In India, The Drugs and Magic Remedies (Objectionable Advertisements) Act, 1954 controls the advertisement of drugs. The Committee observed that the provisions of this Act were not stringent enough, with the result that manufacturers violated them at will. It recommended that apart from giving sharper teeth to the Drugs and Magic Remedies Act, a provision should also be incorporated in the Drugs and Cosmetics Rules to ban such practices and penalize offenders and inform the Standing Committee of action taken.

The Drugs and Magic Remedies Act also contains a list of “Diseases and Ailments (by whatever Name described) which a Drug may not Purport to Prevent or Cure or Make Claims to Prevent or Cure”. Cancer is one of them.

In direct contravention of this law, the manufacturers of HPV vaccines launched a media blitz. The advertising was totally misleading as these vaccines were projected as vaccines against cervical cancer as opposed to vaccines against HPV infection. The advertise-ments hyped the risk of cervical cancer. Though they were aimed at the paying segment of the market, undifferentiated rate of cervical cancer (which has been identified as a disease of poverty) was used to instill fear. No information was provided on the limitations of the vaccines and the ads of GlaxoSmithKline were purported to be issued in pubic interest whereas it stood to profit from any sales generated as a conse-quence because of its profit sharing arrangement with Merck. Huge half page ads ran in national dailies, on TV and hoardings also came up. These were allowed to run for several months before being banned by the DCGI following protests.

It is well documented that Pharma companies take the help of associations of doctors to promote their products. In other countries, this can take the form of substantial payments to the doctors for speaking engagements. In India, the Federation of Obstetricians and Gynecolo-gists endorsed the HPV vaccines and Glaxo SmithKline rewarded them by sponsoring their annual report. The Indian Society for Paediatrics also endorsed the two products. The moves were unwarranted because there was no Indian data and little global data to base such recommendations on. What was ironic is that when the DCGI extended the eligible age group for Gardasil to 45 years, the Indian Society for Paediatrics also endorsed the new age group. Obviously considerations other than altruism were guiding it.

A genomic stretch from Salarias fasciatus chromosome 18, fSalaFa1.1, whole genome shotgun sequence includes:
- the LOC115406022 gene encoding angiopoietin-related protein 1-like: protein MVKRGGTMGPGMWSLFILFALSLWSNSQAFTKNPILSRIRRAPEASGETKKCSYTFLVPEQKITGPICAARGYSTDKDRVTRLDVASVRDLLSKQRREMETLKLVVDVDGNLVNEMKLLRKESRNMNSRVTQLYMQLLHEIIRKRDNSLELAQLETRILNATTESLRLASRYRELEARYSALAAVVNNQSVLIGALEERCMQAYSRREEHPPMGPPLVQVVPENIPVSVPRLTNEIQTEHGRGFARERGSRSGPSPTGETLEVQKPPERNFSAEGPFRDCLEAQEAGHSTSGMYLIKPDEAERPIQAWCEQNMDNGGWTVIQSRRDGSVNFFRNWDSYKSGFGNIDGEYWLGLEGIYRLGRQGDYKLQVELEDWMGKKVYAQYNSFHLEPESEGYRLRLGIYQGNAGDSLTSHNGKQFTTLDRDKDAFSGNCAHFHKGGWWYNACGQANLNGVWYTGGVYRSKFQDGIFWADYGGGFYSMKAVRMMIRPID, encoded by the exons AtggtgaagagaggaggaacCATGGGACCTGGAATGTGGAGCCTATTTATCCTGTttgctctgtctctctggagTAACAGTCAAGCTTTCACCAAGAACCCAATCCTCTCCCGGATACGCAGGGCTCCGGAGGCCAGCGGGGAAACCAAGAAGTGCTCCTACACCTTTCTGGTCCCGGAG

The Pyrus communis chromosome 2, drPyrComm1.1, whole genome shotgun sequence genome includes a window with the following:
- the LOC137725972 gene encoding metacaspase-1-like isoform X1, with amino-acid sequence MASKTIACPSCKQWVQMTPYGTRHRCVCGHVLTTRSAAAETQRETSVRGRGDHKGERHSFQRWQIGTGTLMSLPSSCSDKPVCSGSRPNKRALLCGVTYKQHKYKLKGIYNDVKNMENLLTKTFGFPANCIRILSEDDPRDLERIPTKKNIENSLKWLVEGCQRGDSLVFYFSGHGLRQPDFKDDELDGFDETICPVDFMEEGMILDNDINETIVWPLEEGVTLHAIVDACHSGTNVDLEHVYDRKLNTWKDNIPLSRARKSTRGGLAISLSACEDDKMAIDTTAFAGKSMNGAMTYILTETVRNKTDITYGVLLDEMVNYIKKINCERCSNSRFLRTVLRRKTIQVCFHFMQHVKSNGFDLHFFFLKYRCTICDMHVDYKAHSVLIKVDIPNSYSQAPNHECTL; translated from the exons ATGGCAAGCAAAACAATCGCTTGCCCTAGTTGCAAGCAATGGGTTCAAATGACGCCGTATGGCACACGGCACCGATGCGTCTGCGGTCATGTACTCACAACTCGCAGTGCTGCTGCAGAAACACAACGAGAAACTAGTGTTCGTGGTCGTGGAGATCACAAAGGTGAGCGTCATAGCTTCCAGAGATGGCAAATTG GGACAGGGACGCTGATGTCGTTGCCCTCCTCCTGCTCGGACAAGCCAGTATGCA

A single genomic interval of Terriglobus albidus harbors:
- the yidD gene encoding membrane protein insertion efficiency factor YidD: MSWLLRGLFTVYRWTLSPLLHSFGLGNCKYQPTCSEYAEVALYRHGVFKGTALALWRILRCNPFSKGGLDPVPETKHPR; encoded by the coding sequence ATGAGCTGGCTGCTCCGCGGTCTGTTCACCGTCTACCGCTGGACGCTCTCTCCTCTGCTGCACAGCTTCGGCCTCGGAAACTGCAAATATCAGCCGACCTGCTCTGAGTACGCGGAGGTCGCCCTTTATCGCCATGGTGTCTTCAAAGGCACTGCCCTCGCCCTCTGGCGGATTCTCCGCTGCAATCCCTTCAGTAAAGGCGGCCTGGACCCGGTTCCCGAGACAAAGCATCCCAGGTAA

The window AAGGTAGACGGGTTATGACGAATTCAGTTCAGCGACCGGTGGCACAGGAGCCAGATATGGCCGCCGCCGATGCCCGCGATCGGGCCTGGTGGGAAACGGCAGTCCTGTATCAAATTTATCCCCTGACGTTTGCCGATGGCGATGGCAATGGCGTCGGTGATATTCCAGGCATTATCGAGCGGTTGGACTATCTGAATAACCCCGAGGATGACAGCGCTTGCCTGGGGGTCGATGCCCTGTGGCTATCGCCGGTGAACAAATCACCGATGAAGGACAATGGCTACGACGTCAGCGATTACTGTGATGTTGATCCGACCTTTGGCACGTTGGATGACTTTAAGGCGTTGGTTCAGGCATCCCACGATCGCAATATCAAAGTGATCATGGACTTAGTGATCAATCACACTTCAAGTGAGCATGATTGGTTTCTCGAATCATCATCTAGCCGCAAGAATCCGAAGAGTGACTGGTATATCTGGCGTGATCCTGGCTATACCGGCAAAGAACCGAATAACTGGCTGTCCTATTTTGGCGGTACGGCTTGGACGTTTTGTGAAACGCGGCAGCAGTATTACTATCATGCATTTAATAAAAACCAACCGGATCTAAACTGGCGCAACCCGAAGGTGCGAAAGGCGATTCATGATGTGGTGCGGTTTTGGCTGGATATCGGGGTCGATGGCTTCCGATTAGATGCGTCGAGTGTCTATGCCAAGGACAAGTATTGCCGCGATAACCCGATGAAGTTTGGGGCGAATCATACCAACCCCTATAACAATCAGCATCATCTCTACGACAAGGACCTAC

Various city chapters of the FOGSI held meetings to make other doctors aware of the product in the guise of seminars on cancer cervix. All such events are sponsored by Pharma companies any way.

The behaviour of doctors was further modified by the companies by giving them huge discounts on purchases. Some doctors went to the extent of holding camps and offering early bird discounts to women coming forward for vaccination. This sales route is questionable because the patient is at the losing end and has to pay a high price for the same product. The doctor is a no more just treating the patient but is directly benefiting from a dubious approach to preventing the disease.
Pediatricians really went overboard. Instead of limiting themselves to advising their patients and parents, they started to promote the vaccines to young mothers accompanying small children.

The companies did not stop at this but started holding workshops in elite schools. These workshops were targeting minors who would then pressurise their parents. Parents were also sent on a guilt trip for not acting fast enough through direct advertising. Promotions in schools were not limited to workshops but school authorities were also asked to recommend the vaccines for their students.
The companies left no stone unturned. As soon as the vaccines were approved, efforts were started to push them into the national immunisation programme of the country. The manufacturers kept paying lip service to subsidising the cost of these prohibitively expensive vaccines (Rs 9000 for three doses) for the public sector of developing countries. However, an actual decision in this regard has not been taken by them so far.